Drakeford says ‘no’ to axing new 20mph speed limit in Wales as online petition passes 190,000
More than 190,000 people have signed what is being hailed as the largest Senedd petition in history, expressing their opposition to the new 20mph speed limit in Wales.
The controversial new law, which has seen the majority of 30mph roads change to 20mph, has been in place across Wales for just three days.
In the last 24 hours more than 100,000 people have put their name to the petition, which has shot up from 50,000 on Monday afternoon up to 152,000 at the time of writing.
The Welsh government’s petitions committee will discuss any petition over 250 signatures, whilst those with over 10,000 signatures will be considered for debate.
7,797 people who have provided an Alyn and Deeside postcode have so far signed the petition, along with 6,359 from Delyn.
However not all signatures are from Wales, with people reporting to be from Vatican City, India, Spain, Africa and Germany also signing the petition.
More than 4000 signatures are from people providing an English postcode – with no checks on the data submitted, nor limits on how many times people – or entities – can ‘sign’ the petition.
Our sister site Wrexham.com is aware of the petition being shared on at least one forum with an encouragement for people to place any Welsh postcode on the form.
On Sunday 17 September,Wales became the first in the UK to introduce a default 20mph speed limit on most residential roads, transitioning from the current 30mph.
Research from Welsh Government shows the 20mph default speed limit could save £92m a year by reducing the number of deaths and injuries
Exemptions from the law have been left to local authorities, with 14 put forward by Flintshire Council.
During First Minister’s Questions in the Welsh Parliament today Wales’ first minister Mark Drakeford was asked if his government will rescind the 20mph default speed limit for Wales.
Conservative MS Tom Giffard highlighted personal stories from his constituents, Giffard shared the tale of an audiologist who lamented the impact of the speed limit on his work, describing increased journey times, higher fuel consumption, and concerns over possible prosecution and license points.
In addition to this, the healthcare sector might experience disruptions. Home care nurses have expressed their frustrations, citing a lack of allocated travel time between appointments, making it challenging to attend to all their patients.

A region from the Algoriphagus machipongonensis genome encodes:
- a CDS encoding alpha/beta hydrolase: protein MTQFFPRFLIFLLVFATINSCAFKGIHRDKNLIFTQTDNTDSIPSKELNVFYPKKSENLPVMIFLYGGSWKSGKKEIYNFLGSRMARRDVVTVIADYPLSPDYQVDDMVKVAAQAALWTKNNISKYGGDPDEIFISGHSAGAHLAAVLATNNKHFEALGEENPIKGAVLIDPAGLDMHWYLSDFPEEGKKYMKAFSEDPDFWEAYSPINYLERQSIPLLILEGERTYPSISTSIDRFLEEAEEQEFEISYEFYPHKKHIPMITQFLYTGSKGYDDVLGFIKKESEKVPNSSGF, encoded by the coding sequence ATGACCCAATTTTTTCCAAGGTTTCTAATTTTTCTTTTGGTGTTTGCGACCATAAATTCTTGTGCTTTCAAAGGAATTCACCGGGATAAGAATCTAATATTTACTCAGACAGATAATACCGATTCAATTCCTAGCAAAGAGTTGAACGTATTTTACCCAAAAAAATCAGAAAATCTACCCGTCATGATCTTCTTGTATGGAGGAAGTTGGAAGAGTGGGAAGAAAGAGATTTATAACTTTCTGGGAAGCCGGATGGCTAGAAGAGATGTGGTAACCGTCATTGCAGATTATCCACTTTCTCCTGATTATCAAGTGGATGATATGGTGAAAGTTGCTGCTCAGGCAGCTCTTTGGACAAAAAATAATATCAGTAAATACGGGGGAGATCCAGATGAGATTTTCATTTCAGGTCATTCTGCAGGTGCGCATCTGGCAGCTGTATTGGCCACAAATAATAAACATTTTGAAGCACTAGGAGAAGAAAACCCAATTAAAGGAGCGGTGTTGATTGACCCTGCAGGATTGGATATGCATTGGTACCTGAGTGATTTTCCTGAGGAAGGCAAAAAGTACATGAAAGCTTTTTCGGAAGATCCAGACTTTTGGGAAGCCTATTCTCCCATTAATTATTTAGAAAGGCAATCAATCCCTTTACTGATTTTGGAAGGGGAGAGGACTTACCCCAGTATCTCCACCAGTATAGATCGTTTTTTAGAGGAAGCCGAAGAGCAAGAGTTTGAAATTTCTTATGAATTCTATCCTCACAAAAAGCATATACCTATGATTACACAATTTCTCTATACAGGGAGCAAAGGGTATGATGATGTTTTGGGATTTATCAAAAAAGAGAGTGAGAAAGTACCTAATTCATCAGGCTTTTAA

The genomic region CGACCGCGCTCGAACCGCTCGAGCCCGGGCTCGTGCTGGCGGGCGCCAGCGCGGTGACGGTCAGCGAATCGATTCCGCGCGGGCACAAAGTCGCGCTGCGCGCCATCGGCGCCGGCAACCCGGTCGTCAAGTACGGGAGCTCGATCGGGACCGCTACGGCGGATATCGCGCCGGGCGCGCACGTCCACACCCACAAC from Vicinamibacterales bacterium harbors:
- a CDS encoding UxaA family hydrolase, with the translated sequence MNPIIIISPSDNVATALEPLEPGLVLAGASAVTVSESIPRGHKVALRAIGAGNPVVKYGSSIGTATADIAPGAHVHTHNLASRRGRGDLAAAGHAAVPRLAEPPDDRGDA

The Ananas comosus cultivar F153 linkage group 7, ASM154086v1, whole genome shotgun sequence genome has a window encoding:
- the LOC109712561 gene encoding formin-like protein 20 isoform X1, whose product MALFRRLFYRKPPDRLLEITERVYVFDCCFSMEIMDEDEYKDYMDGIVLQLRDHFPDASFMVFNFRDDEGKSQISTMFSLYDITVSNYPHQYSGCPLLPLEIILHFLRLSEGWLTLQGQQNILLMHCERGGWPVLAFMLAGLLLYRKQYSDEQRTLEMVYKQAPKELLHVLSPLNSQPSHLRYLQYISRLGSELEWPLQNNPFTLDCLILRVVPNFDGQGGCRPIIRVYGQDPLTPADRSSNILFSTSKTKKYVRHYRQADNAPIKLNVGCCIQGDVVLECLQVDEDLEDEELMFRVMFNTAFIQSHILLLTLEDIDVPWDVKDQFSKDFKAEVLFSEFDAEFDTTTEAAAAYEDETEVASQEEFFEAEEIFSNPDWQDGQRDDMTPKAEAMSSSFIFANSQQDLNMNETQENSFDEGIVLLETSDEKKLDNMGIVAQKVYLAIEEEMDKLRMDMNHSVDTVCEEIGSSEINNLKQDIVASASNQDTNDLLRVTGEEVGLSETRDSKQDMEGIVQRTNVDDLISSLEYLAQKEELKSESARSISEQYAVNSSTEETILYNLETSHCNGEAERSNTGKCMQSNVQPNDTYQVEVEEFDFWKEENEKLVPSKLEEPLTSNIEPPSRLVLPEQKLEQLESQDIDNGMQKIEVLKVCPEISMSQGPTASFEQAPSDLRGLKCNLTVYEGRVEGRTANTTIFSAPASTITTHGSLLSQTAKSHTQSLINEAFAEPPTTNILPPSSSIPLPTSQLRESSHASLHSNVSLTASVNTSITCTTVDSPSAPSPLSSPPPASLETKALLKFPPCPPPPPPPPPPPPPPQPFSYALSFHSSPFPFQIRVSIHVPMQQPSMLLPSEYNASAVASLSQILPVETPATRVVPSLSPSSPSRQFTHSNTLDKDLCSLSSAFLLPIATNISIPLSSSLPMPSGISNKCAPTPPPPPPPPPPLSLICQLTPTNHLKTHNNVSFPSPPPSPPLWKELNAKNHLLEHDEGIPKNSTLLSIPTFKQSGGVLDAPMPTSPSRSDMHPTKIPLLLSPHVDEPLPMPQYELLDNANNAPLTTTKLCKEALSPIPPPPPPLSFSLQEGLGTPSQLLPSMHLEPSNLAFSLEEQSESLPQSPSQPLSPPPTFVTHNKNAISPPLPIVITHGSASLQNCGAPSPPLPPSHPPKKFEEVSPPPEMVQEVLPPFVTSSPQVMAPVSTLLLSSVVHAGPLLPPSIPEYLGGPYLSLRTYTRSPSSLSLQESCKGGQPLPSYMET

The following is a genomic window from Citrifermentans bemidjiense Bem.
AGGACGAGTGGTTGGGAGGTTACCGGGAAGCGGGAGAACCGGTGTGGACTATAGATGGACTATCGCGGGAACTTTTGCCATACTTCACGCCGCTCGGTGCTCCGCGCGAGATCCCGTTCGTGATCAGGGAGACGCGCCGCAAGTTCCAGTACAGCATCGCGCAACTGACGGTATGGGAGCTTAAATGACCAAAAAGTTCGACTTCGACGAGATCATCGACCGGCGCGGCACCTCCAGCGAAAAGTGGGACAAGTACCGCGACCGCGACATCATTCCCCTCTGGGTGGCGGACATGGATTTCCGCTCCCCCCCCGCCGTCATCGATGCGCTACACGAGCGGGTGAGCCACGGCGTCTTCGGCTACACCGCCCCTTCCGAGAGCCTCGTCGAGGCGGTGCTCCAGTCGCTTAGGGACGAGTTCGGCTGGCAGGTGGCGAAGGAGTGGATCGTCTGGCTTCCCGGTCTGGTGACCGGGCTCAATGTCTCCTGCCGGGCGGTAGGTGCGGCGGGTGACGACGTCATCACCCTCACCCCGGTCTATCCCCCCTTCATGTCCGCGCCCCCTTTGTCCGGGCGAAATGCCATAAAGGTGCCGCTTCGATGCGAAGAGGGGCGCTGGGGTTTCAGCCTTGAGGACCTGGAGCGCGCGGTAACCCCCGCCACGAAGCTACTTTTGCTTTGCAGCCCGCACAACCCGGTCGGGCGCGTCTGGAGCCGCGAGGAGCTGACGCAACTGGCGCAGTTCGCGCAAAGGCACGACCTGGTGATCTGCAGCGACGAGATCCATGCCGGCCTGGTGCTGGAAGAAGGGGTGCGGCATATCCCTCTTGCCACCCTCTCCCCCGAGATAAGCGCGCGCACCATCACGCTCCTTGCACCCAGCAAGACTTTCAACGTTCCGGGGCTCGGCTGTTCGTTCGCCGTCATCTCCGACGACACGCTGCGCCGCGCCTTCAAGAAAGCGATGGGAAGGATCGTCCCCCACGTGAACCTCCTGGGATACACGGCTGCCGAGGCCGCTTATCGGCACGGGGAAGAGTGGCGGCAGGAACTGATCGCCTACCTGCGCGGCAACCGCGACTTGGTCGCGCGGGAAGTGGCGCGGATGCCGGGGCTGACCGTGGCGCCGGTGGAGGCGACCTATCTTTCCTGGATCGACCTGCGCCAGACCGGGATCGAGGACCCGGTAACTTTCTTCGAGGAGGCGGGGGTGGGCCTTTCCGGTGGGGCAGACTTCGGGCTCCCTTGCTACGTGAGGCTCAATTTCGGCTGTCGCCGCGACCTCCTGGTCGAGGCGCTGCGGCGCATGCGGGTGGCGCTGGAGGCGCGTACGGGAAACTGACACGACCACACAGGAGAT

Gifford said: “People across the country won’t be able to receive the services that they rely on thanks to your Government’s actions. So, will you commit, as the 160,000 plus-strong petition asks you to and rescind your disastrous 20 mph scheme?”
Drakeford stood firm on the Welsh government’s stance, he simply replied, “no”.
Labour’s Alun Davies MS supported the First Minister, challenging the perception that this is a blanket ban and accusing the opposition of distorting the narrative.
He emphasised the difference between a default speed limit and an outright ban, and local authorities’ autonomy to adjust based on their areas’ specific needs.
Drakeford underscored the human aspect of the decision, noting the potential for reduced road fatalities if vehicles travel at the lower speed limit. Citing an emotional BBC report about a man who lost his brother in a car accident, he said:
“I read a story that the BBC had reported of a man reflecting on the death of his brother in a car accident some years earlier, and how that death might have been prevented had the speed of the vehicle been travelling at 20 rather than 30 mph.”
“And what that reminded me of was the many conversations that I remember having in the lead-up to the organ donation Bill here on the floor of the Senedd, where I met the families of so many people who had lost their lives in road traffic accidents, and those families had gone on to agree for organs to be donated.”
“But the impact of the loss of that individual was as alive in the lives of those people, sometimes 20 years and more after the accident had happened, as it was on the day itself, and behind this decision and this course of action lie those lives.”
“It is the lives of people who will be saved. It is the lives of people who would otherwise be caught up in the road traffic accidents, which will not happen when people are travelling at 20 mph that do happen when people travel at 30 mph.”
“That is the purpose of it. That is why this Government will stick fast to the decision that we have made, endorsed twice on the floor of the Senedd, not by a simple majority, but by a supermajority, because of the human stories that lie behind the decision we have made and will go on implementing here in Wales.” Spotted something? Got a story? Send a Facebook Message | A direct message on Twitter | Email: News@Deeside.com